Scientific Program

Conference Series Ltd invites all the participants across the globe to attend 11th World Drug Delivery Summit (10 Plenary Forums - 1Event)
Baltimore, Maryland, USA.

Day 1 :

OMICS International Drug Delivery 2017 International Conference Keynote Speaker Gjumrakch Aliev photo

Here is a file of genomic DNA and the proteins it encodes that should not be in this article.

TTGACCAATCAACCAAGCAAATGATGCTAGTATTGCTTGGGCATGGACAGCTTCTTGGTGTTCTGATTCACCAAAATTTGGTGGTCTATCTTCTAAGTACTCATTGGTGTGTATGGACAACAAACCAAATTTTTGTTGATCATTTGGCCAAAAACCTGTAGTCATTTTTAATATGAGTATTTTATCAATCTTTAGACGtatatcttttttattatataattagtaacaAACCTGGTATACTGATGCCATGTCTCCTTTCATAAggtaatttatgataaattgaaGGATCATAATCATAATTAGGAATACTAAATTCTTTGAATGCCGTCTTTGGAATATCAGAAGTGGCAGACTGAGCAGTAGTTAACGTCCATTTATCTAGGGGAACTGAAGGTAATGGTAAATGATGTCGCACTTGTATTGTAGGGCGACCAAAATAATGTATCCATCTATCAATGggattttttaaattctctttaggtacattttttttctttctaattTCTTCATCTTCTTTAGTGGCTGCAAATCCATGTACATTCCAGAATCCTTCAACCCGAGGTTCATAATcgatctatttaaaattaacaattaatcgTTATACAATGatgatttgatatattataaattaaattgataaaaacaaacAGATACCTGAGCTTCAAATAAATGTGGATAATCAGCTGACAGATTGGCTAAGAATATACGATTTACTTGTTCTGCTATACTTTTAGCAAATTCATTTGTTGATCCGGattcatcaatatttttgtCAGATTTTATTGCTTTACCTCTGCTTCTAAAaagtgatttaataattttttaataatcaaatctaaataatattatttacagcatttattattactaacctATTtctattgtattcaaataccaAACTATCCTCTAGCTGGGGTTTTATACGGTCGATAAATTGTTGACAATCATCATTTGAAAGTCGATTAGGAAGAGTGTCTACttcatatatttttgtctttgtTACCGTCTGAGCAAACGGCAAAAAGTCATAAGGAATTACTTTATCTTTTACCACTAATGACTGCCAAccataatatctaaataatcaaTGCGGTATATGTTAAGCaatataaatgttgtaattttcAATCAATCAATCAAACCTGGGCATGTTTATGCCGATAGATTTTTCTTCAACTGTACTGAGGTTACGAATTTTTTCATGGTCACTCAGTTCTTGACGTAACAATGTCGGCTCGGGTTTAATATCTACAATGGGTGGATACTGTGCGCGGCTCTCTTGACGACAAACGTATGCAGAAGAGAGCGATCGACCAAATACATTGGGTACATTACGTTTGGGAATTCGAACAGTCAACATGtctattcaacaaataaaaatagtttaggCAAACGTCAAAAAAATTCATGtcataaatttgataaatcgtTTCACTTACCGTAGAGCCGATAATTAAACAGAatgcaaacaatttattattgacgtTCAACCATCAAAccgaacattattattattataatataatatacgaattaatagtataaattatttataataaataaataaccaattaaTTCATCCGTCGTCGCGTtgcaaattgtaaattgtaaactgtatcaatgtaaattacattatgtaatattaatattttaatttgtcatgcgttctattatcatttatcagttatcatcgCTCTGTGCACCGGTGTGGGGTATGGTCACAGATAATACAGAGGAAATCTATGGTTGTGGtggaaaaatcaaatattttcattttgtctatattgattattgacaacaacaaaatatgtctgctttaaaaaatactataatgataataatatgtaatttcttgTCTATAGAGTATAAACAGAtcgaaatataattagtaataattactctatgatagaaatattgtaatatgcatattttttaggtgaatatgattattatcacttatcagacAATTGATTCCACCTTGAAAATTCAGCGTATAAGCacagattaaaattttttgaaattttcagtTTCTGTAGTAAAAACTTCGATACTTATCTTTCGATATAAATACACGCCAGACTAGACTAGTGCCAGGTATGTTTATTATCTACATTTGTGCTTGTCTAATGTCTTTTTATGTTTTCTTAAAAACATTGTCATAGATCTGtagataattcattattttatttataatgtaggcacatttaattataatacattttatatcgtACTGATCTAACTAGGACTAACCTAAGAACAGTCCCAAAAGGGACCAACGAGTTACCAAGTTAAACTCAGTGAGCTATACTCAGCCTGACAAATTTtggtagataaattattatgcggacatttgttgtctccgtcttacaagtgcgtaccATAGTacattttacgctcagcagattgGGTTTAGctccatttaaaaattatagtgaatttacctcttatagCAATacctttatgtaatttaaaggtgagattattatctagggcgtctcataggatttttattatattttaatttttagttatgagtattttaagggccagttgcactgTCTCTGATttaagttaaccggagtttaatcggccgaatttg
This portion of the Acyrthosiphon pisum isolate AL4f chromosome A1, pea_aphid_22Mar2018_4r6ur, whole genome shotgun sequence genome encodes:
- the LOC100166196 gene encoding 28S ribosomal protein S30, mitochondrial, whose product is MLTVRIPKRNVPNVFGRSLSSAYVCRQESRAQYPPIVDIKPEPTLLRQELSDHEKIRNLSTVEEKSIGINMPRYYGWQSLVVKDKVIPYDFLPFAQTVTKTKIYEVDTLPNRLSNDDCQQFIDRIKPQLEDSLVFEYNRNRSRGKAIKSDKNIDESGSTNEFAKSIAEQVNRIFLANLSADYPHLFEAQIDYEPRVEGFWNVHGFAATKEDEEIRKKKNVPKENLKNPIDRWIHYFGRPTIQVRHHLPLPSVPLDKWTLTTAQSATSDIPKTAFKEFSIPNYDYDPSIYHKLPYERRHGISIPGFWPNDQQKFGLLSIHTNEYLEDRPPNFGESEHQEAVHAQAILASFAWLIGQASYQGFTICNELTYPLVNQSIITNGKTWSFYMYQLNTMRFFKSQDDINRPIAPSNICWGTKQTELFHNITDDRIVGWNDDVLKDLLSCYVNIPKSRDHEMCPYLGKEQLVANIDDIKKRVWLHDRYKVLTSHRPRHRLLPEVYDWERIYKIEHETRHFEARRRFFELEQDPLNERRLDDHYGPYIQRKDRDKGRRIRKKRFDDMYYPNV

Gjumrakch Aliev authored  and coauthored more  than  500  publications   in  the  fields  of  neurodegenerative diseases  research (Alzheimer    disease),   as well   as   cardio-   and   cerebrovascular    disease,   cancer,   and   electron microscopy.   He is an outstanding teacher, scholar, and a renowned scientist in the area of cellular molecular physiology, and cardiovascular, and neurodegeneration-mediated pathologies including Alzheimer disease (AD).  He is nationally and internationally reputed in his area. Dr. Aliev’s accomplishments  in the area of biochemistry  and cellular biology have tremendous implications for drug design towards CNS Neurological Disorders, AD, cancer, and cerebrovascular and neurodegeneration  related pathologies.  He is world-renowned expert in electron microscopy.  His work has been published in numerous  prestigious  journals  such as Nature  Clinical  Cardiology,  J. Neuroscience,  Scientific Reports,  Circulation  Research,  New England journal of Medicine, Blood, J. Cellular and Molecular Medicine, Atherosclerosis, CNS Neurological Disorders & Drug Targets, international  J. Biochemistry  and Cell Biology,   and many others which reflect his leading role in his research areas. He is currently the Editor in Chiefs for “Central Nervous System Agents in Medicinal Chemistry”, “Applied Cell Biology”, “World Journal of Neuroscience”,  “Open Journal of Psychiatry”, “Journal of Aging Science”, “Cardiovascular  & Hematological Agents in Medicinal Chemistry”, “Immunology, Endocrine and Metabolic Agent in Medicinal Chemistry” as well as which by itself shows the voluminous and outstanding work he has accomplished  in the area of cellular and molecular biology as well as aged associated clinical sciences. He is one of most cited authors in his fields with high impact factors.